Dershowitz is unafraid in his choice of ten tales—including such stories as Adam and Eve's encounter with the apple, Cain's murder of Abel, Noah's flood, God's destruction of Sodom and Gomorrah, Lot's rape by his daughters, Abraham's sacrifice of Isaac, and Joseph's revenge on his brothers. The tales demonstrate the anarchy of Old Testament narratives and the ways in which they create the possibility for informed and principled law moving in the direction of an "overarching substantive principle of justice" (254). For example, the story of the flood becomes an opportunity for God to recognize that He has done wrong and to learn from His own mistake. From the Abraham of the tale of Sodom, He learns to allow resistance, to listen, and to negotiate. From such dialogue arises the possibility of contract and a recognition of the rights of both parties, the sacred and the profane. The necessity of defending the guilty, the testing of unjust commands (together with the rejection of a defense that relies upon merely following orders), the pursuit of justice in the absence of rewards, the lack of symmetry in justice, the recognition that revenge and vigilantism are precursors to understanding the need for and developing the law are all features of Dershowitz's construction of a theory of Biblical law. Arguing back and forth with the great rabbinical scholars across the centuries, the author provides one perspective after another in a profusion of interpretive possibilities that enriches because, as he says in his discussion of Job arguing with God, "It is not a debate; it is an arm-wrestling contest" (76).

The Genesis of Justice offers a welcome antidote to the heavy theorizing of Binder and Weisberg and Amsterdam and Bruner. Dershowitz is nothing if not irreverent, colloquial, down to earth; he is, at one and the same time, mischievous and incisive. His wheels-within-wheels discussion of deceit in the lives of Jacob, Esau, Joseph, and Leah, for example, reads the Bible as "a cautionary tale warning against the wages of deception" (141), but the caution lies not only in drawing the right lesson but in knowing when not to apply it. In a world without recourse to a legal system, "In order to succeed and not be victimized, an individual must rely on either violence or guile" (141). Relying on one's wit carries, at the same time, a price, which the biblical figures pay even as the lesson of their own lives takes their world closer to a legal system that will make deception less necessary. As history, legal theory, [End Page 177] narrative, Dershowitz's storytelling provides a humanizing balance to the other works reviewed here that is no less well-informed and certainly more likely to leave his intended audience with an embodied sense of the law useful in both the classroom and life.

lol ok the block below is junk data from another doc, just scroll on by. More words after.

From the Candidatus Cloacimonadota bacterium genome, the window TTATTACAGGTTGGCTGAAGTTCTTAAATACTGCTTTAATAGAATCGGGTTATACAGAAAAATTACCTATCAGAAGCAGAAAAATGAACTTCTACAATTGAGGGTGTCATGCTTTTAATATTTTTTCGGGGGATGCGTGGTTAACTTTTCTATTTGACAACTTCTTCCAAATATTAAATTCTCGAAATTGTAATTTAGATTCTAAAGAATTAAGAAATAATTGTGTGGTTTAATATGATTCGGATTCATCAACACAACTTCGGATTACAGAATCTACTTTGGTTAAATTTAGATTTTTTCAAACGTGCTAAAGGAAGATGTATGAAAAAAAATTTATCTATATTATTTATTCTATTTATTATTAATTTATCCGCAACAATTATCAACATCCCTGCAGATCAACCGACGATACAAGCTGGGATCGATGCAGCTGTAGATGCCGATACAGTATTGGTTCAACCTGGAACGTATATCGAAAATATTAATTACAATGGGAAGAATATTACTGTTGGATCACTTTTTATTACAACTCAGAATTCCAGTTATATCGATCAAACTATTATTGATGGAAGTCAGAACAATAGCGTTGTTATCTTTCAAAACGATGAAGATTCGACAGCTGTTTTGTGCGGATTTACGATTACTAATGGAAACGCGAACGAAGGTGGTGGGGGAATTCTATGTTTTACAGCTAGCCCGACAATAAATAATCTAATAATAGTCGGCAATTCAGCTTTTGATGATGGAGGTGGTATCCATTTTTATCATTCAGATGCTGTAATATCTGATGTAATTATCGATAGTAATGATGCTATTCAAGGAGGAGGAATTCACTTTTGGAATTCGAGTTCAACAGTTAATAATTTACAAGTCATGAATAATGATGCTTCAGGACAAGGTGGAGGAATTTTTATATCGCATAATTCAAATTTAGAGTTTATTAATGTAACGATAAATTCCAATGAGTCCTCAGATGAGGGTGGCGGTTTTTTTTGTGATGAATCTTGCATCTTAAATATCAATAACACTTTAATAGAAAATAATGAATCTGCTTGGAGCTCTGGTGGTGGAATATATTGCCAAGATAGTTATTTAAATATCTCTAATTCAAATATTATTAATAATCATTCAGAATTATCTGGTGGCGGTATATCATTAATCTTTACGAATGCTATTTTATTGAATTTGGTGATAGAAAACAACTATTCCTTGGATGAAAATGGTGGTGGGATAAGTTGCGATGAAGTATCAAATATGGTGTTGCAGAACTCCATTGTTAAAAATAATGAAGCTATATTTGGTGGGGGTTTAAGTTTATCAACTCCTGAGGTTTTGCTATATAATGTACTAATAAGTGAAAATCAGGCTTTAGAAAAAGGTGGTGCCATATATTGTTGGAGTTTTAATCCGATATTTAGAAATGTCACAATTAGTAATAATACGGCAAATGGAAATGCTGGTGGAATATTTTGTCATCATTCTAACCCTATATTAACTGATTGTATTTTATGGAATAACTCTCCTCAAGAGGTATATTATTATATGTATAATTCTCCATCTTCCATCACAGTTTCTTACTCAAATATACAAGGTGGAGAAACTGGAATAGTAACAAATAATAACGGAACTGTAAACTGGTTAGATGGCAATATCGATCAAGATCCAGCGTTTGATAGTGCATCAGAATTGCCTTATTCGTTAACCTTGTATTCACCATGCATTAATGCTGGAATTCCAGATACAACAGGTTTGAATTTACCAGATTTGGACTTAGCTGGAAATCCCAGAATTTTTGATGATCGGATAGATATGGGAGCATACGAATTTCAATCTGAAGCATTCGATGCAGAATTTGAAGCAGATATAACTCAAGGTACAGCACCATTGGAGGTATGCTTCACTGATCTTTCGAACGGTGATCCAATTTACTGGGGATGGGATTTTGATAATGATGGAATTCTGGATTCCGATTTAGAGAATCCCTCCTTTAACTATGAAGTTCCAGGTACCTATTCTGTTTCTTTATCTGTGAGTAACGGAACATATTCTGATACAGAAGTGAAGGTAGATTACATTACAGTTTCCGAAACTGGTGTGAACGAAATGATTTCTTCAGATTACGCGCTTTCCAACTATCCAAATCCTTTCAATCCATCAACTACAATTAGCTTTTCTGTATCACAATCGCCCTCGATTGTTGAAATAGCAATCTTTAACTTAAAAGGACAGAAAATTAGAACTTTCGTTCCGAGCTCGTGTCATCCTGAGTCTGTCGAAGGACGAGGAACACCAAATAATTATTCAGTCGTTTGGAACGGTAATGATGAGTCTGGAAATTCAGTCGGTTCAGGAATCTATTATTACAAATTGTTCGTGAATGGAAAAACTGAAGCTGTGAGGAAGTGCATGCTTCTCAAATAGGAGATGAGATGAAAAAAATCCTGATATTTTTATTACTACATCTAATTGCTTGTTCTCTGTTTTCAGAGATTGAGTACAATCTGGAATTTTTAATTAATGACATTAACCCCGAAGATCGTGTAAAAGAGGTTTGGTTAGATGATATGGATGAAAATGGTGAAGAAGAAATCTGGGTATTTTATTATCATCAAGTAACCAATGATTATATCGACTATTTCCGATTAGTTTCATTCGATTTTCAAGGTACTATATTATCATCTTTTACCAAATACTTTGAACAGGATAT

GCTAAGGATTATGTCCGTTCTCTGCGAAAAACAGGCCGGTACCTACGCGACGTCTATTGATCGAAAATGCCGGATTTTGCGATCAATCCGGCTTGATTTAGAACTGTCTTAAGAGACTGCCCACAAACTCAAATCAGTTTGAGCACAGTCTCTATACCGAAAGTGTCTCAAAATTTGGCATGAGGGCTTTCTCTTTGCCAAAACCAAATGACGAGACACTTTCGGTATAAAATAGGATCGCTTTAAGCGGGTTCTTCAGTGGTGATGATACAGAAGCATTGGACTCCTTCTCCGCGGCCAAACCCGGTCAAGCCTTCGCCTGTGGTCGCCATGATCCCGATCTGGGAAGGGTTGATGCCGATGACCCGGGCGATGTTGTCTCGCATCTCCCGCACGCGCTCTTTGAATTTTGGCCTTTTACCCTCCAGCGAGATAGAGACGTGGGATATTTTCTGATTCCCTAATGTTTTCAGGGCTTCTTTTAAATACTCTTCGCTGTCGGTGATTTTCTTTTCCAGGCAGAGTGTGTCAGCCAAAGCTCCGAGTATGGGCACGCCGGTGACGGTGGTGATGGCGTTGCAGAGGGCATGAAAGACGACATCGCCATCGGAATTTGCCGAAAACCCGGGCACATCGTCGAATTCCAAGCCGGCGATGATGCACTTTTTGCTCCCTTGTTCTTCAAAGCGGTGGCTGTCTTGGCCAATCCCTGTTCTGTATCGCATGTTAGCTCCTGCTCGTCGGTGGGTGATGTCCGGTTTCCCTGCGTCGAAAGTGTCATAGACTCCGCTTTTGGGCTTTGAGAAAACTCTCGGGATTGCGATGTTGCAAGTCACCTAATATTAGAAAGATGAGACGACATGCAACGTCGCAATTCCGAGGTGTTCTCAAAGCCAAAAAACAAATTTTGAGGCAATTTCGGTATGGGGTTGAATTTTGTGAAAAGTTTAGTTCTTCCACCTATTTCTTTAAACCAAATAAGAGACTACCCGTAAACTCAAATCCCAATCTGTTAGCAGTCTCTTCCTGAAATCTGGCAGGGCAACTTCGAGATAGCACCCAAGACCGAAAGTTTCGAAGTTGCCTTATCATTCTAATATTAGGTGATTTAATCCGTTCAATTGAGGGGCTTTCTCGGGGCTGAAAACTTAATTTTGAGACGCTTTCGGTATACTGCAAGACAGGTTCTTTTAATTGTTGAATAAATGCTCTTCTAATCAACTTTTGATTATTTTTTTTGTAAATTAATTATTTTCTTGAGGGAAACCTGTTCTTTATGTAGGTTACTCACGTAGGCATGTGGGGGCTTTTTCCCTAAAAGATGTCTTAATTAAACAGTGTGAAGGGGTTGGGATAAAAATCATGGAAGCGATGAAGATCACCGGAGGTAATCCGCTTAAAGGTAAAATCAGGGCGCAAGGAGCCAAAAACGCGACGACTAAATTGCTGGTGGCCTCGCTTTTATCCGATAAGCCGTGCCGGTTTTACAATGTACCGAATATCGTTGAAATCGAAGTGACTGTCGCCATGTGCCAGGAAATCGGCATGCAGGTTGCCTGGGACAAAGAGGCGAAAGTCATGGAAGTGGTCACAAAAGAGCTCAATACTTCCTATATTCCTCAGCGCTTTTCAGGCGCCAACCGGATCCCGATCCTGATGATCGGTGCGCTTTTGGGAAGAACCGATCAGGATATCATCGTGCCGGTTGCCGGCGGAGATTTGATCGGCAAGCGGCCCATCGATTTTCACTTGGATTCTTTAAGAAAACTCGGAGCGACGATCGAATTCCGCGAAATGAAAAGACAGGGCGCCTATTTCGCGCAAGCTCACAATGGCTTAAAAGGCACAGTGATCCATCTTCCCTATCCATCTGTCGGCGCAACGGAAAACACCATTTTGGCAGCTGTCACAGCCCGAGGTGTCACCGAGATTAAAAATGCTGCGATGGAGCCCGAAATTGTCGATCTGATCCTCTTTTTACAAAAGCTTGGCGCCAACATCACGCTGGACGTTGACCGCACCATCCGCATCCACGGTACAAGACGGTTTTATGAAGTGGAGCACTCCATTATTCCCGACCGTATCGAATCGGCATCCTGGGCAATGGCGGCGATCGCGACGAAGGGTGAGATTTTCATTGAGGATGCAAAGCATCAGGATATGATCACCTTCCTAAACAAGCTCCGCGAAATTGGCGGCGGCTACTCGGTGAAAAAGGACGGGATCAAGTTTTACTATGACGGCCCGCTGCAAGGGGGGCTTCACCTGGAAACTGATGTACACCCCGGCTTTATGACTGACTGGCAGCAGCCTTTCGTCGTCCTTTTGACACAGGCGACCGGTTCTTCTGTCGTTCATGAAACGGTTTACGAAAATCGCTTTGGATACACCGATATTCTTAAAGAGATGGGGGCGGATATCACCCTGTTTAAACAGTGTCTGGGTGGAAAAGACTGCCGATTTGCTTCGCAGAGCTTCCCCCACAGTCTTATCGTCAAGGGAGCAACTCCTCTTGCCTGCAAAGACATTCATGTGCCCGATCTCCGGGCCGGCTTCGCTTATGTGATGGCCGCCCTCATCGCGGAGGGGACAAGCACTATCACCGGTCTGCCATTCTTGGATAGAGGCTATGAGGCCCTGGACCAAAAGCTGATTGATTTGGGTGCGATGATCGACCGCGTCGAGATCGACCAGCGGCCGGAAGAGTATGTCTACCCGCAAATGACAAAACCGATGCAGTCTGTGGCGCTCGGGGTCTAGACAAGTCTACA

Jan-Melissa' Schramm's Testimony and Advocacy, like the Dershowitz book, engages religion, but with a much narrowed focus. Schramm takes a tight close-up on religious witnessing and testimony through martyrs, religious commentary, and the gospels, relating such testimony to the evidence and oral testimony of English nineteenth-century law in the criminal court trial and the Victorian novel. The book turns out to be an intermittently inspired look at the movement away from reliance on personal oaths to a fact-finding evidentiary model that finds its parallel first in romantic fiction and then in realism. Schramm both uncovers the hidden silence of the law and its apparent authority and examines "fiction's debt to the authority of the law and its ambivalent, ambiguous critique of the law's exclusionary power" (15).